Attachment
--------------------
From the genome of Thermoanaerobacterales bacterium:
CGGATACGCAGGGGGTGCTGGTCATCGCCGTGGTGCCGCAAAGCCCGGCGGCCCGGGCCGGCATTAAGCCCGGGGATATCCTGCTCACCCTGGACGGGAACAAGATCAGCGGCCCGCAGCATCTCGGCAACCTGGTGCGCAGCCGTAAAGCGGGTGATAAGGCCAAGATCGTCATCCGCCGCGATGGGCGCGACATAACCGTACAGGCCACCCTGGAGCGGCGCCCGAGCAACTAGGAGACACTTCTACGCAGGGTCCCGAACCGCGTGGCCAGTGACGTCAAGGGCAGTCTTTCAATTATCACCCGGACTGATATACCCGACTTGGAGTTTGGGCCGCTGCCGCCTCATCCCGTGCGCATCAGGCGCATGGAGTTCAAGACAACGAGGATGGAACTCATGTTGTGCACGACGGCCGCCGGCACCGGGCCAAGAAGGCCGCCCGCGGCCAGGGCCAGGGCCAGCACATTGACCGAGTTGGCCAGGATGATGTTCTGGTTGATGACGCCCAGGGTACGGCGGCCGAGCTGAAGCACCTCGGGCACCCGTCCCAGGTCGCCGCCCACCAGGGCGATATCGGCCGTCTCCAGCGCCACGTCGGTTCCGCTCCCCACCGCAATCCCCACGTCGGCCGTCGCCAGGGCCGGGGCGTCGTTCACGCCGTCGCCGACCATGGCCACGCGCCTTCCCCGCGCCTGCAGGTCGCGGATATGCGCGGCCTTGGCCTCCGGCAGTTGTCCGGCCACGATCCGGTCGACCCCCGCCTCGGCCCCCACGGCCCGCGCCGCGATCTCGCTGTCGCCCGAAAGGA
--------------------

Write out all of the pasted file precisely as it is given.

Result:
From the genome of Thermoanaerobacterales bacterium:
CGGATACGCAGGGGGTGCTGGTCATCGCCGTGGTGCCGCAAAGCCCGGCGGCCCGGGCCGGCATTAAGCCCGGGGATATCCTGCTCACCCTGGACGGGAACAAGATCAGCGGCCCGCAGCATCTCGGCAACCTGGTGCGCAGCCGTAAAGCGGGTGATAAGGCCAAGATCGTCATCCGCCGCGATGGGCGCGACATAACCGTACAGGCCACCCTGGAGCGGCGCCCGAGCAACTAGGAGACACTTCTACGCAGGGTCCCGAACCGCGTGGCCAGTGACGTCAAGGGCAGTCTTTCAATTATCACCCGGACTGATATACCCGACTTGGAGTTTGGGCCGCTGCCGCCTCATCCCGTGCGCATCAGGCGCATGGAGTTCAAGACAACGAGGATGGAACTCATGTTGTGCACGACGGCCGCCGGCACCGGGCCAAGAAGGCCGCCCGCGGCCAGGGCCAGGGCCAGCACATTGACCGAGTTGGCCAGGATGATGTTCTGGTTGATGACGCCCAGGGTACGGCGGCCGAGCTGAAGCACCTCGGGCACCCGTCCCAGGTCGCCGCCCACCAGGGCGATATCGGCCGTCTCCAGCGCCACGTCGGTTCCGCTCCCCACCGCAATCCCCACGTCGGCCGTCGCCAGGGCCGGGGCGTCGTTCACGCCGTCGCCGACCATGGCCACGCGCCTTCCCCGCGCCTGCAGGTCGCGGATATGCGCGGCCTTGGCCTCCGGCAGTTGTCCGGCCACGATCCGGTCGACCCCCGCCTCGGCCCCCACGGCCCGCGCCGCGATCTCGCTGTCGCCCGAAAGGA